‘More specifically, listeners can expect to learn about laws of nature, modality, methodological issues in metaphysics and the philosophy of science, chance and probability, modelling in science, explanation in science and metaphysics, natural kinds, social ontology, structuralism, oh and sideways music … ’
Ooo. I’m excited to hear some of that. Where do you record it all? Anywhere luxurious?
‘Ah, I wish! Just at my boring old desk. Maybe I’ll start doing some of the research from a café or the pub.’
I like the jingle. What is it from?
‘Thanks! It’s a royalty-free track from Pixabay, the artist’s name is NaturesEye and the track title is “SKA Podcast / Youtube / Channel Intro”. Very original, I know! Thanks, NaturesEye!’
What inspires you to read even more philosophy in your spare time for Condensed Matter, given that reading philosophy is part of your job description?
‘It is partly because I read a lot for the job that I wanted to make the podcast; it seemed like a fun way to have something a bit more tangible to show for all my time spent reading! And actually, my hope was also that having the podcast would encourage me to read more often and more widely which would help my research, so I suppose the hope is that having the podcast will itself motivate me to read and actually understand more.’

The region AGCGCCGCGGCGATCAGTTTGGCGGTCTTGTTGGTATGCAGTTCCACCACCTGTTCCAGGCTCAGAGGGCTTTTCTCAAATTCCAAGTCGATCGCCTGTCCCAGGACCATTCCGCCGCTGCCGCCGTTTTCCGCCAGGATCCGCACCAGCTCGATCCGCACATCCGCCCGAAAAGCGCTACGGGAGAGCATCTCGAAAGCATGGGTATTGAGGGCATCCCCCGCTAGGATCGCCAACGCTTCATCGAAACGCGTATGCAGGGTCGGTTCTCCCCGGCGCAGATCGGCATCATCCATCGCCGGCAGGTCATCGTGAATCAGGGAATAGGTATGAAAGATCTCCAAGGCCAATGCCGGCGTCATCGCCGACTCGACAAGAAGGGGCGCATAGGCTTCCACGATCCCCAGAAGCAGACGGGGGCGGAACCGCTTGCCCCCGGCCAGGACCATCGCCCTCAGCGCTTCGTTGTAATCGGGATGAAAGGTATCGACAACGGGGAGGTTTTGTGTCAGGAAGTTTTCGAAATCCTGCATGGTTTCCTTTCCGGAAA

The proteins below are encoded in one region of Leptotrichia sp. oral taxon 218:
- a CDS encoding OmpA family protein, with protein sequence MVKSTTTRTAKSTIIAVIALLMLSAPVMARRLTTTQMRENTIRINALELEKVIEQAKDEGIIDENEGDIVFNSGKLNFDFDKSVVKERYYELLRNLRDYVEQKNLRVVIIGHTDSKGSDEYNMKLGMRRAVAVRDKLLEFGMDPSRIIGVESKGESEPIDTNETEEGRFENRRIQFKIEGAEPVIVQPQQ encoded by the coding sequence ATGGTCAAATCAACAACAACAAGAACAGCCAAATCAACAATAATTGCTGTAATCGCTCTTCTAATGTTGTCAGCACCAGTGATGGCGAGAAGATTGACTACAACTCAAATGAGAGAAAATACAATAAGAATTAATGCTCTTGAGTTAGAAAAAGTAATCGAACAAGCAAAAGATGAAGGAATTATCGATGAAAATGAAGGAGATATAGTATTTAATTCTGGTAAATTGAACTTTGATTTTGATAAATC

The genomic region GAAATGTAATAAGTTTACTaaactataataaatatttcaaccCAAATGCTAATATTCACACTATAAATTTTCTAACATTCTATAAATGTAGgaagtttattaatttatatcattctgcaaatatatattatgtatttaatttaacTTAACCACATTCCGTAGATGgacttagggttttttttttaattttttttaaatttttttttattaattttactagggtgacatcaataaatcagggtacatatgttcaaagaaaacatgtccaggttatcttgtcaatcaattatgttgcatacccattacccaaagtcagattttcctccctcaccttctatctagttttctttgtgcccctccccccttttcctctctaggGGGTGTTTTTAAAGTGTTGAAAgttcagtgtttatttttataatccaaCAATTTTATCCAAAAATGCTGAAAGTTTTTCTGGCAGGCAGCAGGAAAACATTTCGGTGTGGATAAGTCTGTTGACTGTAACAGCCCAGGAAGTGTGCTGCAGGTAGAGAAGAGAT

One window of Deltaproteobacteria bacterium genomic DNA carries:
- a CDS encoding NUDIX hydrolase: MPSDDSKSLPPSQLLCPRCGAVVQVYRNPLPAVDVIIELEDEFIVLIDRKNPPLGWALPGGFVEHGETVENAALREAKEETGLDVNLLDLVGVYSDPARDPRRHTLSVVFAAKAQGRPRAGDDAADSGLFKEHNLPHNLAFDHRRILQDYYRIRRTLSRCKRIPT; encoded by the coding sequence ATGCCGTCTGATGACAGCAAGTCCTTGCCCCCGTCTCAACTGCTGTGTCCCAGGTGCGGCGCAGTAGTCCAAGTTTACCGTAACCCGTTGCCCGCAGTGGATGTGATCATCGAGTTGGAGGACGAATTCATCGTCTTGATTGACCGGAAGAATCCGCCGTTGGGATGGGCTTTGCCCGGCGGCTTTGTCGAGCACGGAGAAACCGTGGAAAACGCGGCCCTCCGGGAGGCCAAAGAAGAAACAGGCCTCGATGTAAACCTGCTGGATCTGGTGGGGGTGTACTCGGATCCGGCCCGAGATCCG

Do you have any particular aims with the podcast?
‘I’d like people to listen and find the thing useful. If I could establish a steady base of people listening to the podcast and getting something out of it, I’d be very pleased.’
In episode 7 of Condensed Matter, ‘The Ground Between the Gaps’, Sam discusses the work of Jonathan Schaffer (pictured) on the explanatory gap between the physical and the mental. Schaffer argues that elusive but apparently pervasive metaphysical grounding relations fill the gap. (Royal Institute of Philosophy)